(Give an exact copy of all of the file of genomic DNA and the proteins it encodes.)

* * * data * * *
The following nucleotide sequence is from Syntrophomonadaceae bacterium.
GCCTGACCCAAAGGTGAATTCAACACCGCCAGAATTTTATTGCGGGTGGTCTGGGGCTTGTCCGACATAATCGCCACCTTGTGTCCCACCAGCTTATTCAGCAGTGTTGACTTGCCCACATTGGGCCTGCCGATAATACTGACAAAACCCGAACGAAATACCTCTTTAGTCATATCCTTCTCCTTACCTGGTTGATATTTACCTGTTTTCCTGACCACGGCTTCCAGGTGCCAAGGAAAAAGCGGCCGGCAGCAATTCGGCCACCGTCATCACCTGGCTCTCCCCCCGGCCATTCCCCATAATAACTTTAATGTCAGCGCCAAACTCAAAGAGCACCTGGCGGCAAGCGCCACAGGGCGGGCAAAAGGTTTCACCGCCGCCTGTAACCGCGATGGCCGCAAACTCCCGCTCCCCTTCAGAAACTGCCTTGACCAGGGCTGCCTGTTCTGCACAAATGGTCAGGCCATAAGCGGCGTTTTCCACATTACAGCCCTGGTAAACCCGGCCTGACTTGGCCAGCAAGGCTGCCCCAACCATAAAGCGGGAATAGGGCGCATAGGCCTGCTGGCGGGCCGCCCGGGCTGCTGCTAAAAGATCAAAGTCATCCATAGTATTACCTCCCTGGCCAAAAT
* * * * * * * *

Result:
The following nucleotide sequence is from Syntrophomonadaceae bacterium.
GCCTGACCCAAAGGTGAATTCAACACCGCCAGAATTTTATTGCGGGTGGTCTGGGGCTTGTCCGACATAATCGCCACCTTGTGTCCCACCAGCTTATTCAGCAGTGTTGACTTGCCCACATTGGGCCTGCCGATAATACTGACAAAACCCGAACGAAATACCTCTTTAGTCATATCCTTCTCCTTACCTGGTTGATATTTACCTGTTTTCCTGACCACGGCTTCCAGGTGCCAAGGAAAAAGCGGCCGGCAGCAATTCGGCCACCGTCATCACCTGGCTCTCCCCCCGGCCATTCCCCATAATAACTTTAATGTCAGCGCCAAACTCAAAGAGCACCTGGCGGCAAGCGCCACAGGGCGGGCAAAAGGTTTCACCGCCGCCTGTAACCGCGATGGCCGCAAACTCCCGCTCCCCTTCAGAAACTGCCTTGACCAGGGCTGCCTGTTCTGCACAAATGGTCAGGCCATAAGCGGCGTTTTCCACATTACAGCCCTGGTAAACCCGGCCTGACTTGGCCAGCAAGGCTGCCCCAACCATAAAGCGGGAATAGGGCGCATAGGCCTGCTGGCGGGCCGCCCGGGCTGCTGCTAAAAGATCAAAGTCATCCATAGTATTACCTCCCTGGCCAAAAT